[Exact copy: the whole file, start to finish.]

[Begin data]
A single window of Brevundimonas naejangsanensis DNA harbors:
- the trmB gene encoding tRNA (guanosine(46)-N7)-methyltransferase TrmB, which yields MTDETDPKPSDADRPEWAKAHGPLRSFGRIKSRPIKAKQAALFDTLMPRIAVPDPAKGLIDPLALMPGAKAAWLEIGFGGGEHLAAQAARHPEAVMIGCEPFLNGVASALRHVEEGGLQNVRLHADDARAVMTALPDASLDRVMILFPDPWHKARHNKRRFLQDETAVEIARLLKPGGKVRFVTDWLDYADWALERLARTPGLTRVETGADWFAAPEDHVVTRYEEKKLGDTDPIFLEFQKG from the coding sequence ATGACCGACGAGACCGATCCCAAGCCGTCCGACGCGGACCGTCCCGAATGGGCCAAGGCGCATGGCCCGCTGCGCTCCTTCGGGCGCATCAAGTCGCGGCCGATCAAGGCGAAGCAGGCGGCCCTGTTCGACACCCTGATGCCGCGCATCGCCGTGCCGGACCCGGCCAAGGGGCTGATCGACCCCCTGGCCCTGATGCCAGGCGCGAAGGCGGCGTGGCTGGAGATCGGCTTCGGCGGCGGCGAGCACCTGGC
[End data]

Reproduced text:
A single window of Brevundimonas naejangsanensis DNA harbors:
- the trmB gene encoding tRNA (guanosine(46)-N7)-methyltransferase TrmB, which yields MTDETDPKPSDADRPEWAKAHGPLRSFGRIKSRPIKAKQAALFDTLMPRIAVPDPAKGLIDPLALMPGAKAAWLEIGFGGGEHLAAQAARHPEAVMIGCEPFLNGVASALRHVEEGGLQNVRLHADDARAVMTALPDASLDRVMILFPDPWHKARHNKRRFLQDETAVEIARLLKPGGKVRFVTDWLDYADWALERLARTPGLTRVETGADWFAAPEDHVVTRYEEKKLGDTDPIFLEFQKG from the coding sequence ATGACCGACGAGACCGATCCCAAGCCGTCCGACGCGGACCGTCCCGAATGGGCCAAGGCGCATGGCCCGCTGCGCTCCTTCGGGCGCATCAAGTCGCGGCCGATCAAGGCGAAGCAGGCGGCCCTGTTCGACACCCTGATGCCGCGCATCGCCGTGCCGGACCCGGCCAAGGGGCTGATCGACCCCCTGGCCCTGATGCCAGGCGCGAAGGCGGCGTGGCTGGAGATCGGCTTCGGCGGCGGCGAGCACCTGGC